I don’t have very many memories of my birthplace, India. My father, in search of peace and greener pastures, flew us far, far away when I was quite young. Being so young, I had no emotional attachments and carried very little memory baggage with me. I never yearned to return and establish myself, nor did I have any urge to find my roots.
Our vacations to India were few and rare and inevitably involved a wedding or two. Weddings were a riot of elaborate colour, rituals and traditions that extended over a few days. As soon as wedding festivities ended, we would embark on family visits. After a few days, I would always start to feel overwhelmed. Shopping and street food were a welcome relief.
It’s painfully hard to resist eating street food when visiting India. Dropping all our hygiene standards, my nieces, nephew and I would elbow our way through crowds and find our usual vendor. With spices making my nose run and coal smoke stinging my eyes, I was not giving up my last bite of ‘pani-puri’.
Street food forms an integral part of an average Indian. It’s a way of life.
I have a vivid memory of an old hawker who used to frequent our family home selling delicious little potato croquettes (aloo tikkis). His daily visits were marked by a distinct, loud whistle to which I would drop whatever I was doing, grab my five Rupees and run towards the main door. The old man would have my tikkis ready in a neat bowl made of dried banana leaves and give me a generous serving of pickled red onions and beets on the side.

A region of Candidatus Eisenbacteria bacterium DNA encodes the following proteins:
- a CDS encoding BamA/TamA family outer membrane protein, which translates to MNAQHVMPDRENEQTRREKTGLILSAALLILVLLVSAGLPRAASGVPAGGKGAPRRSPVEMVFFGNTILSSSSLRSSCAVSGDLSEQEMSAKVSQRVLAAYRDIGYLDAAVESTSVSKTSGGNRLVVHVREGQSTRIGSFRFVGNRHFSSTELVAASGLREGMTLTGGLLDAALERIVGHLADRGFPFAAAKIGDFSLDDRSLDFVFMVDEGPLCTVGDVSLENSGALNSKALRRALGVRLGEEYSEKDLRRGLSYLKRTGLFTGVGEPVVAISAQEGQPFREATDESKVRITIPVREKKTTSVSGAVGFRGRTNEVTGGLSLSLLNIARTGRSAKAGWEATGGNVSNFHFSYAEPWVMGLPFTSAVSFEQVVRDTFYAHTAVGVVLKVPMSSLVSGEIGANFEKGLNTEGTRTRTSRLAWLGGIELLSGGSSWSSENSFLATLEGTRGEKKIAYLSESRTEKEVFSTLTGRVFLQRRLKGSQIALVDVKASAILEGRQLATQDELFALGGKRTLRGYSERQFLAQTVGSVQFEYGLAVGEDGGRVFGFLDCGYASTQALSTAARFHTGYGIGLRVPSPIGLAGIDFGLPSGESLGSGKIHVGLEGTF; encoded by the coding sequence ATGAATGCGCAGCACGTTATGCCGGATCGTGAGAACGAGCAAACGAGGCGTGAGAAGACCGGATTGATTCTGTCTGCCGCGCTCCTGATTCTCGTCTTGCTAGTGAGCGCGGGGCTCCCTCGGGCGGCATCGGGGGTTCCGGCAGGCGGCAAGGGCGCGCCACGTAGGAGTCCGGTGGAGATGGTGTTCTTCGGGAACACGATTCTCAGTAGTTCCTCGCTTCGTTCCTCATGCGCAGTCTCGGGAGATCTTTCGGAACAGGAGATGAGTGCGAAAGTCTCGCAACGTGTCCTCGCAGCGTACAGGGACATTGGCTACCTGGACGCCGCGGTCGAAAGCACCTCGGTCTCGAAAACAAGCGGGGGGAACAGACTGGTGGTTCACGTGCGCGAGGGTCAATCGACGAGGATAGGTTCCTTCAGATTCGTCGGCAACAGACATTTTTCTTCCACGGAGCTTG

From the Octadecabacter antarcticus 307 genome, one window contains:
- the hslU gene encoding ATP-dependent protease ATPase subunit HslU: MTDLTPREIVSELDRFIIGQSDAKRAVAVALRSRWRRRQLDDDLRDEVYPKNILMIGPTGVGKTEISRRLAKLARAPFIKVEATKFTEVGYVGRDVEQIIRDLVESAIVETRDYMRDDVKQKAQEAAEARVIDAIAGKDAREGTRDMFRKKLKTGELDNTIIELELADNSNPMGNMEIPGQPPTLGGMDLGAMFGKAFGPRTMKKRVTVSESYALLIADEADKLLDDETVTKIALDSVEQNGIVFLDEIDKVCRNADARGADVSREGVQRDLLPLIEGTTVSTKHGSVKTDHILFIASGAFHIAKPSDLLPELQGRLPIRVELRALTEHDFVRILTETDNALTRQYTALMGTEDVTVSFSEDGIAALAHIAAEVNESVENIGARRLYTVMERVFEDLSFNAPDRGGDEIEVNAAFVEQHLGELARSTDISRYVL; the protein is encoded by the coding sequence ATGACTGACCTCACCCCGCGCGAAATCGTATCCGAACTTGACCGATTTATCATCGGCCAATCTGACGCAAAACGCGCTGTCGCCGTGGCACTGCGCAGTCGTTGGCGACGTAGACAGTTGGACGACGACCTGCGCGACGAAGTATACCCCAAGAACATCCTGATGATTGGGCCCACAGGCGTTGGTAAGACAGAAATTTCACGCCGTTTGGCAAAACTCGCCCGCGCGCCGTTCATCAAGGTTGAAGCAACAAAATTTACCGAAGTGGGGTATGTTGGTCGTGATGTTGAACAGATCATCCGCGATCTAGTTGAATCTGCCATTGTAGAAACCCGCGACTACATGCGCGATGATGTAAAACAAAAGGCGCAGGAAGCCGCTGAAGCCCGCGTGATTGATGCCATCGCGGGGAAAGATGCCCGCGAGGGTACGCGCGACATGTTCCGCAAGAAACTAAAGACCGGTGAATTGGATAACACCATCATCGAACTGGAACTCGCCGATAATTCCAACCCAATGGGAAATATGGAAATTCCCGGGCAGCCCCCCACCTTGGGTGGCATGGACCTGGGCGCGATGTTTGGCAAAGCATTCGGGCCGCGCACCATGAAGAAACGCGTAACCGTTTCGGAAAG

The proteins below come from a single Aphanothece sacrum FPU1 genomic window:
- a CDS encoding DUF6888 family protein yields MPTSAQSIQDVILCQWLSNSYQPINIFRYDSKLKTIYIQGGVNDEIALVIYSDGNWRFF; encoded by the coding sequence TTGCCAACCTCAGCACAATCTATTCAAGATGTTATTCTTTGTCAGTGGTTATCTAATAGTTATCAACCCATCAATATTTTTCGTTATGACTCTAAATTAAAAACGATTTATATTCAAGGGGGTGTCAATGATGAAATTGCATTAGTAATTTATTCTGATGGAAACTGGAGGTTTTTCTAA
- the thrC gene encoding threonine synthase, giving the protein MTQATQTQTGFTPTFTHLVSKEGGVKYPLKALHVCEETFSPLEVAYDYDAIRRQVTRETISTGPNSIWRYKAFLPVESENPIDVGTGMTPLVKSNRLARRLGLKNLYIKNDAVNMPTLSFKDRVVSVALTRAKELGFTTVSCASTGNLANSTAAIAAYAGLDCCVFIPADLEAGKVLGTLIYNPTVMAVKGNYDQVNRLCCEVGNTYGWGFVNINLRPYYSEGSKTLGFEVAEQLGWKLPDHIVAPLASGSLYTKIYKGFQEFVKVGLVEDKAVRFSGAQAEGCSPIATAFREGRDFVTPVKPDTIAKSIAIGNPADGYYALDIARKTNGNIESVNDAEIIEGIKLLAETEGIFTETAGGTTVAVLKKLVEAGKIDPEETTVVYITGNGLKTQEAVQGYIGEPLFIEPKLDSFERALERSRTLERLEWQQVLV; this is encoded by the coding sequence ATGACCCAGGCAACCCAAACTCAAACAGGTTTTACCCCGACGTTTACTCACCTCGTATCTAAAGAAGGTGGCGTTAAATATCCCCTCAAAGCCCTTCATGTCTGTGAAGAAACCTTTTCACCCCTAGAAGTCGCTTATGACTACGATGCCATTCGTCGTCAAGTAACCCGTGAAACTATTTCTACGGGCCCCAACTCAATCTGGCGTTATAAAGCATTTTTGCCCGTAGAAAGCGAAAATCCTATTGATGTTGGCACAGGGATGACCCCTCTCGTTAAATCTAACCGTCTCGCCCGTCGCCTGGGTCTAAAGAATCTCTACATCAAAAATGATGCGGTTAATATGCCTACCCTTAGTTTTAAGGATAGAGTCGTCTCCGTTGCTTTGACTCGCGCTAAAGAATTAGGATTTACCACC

Even if I tried, I could not replicate the flavour of the hawker’s tikkis. I did, however, make my own version of them with an added ingredient, Quinoa. This was my first attempt at using Quinoa other than in a salad and it worked deliciously. The only thing missing was the banana leaf serving bowl.
Ingredients (Serves 6-8)
3 large russet potatoes (boiled and mashed)
1 cup quinoa cooked according to package instructions
6 green onions or scallions finely chopped
1 cup cooked peas
1/4 cup fresh lemon juice
1 tsp grated ginger
1/2 cup fresh coriander finely chopped
1 tbs cumin powde
2 tsp garam masala
2 eggs beaten
Breadcrumbs, enough to be spread on a dinner plate
Salt to taste
Half cup canola oil
1. In a large bowl, combine all the ingredients except for the eggs and bread crumbs and canola oil. Make sure all the ingredients are well combined. Use your hands if necessary.
Quinoa will tend to to toughen up the mixture. If that happens, add some more canola oil.
2. Once the mixture is well blended, use your hands to shape the dough into croquettes the size of your palm. Press down on the patties and neaten along the edges, making sure they are not oozing.
3. Beat the eggs into a large bowl. Once all the potato mixture has been used up, dip the croquettes into the egg mixture and then lightly toss in the bread crumbs. Ensure they are covered well with the bread crumbs.
4. Heat the half cup canola oil in a large, wide skillet over medium heat. Slowly slide in enough croquettes so the pan is not too crowded.
Once the croquettes have browned on one side, slowly flip over to the other side.
Drain on a paper towel.
5. Garnish with fresh coriander and serve warm, preferably with tamarind sauce.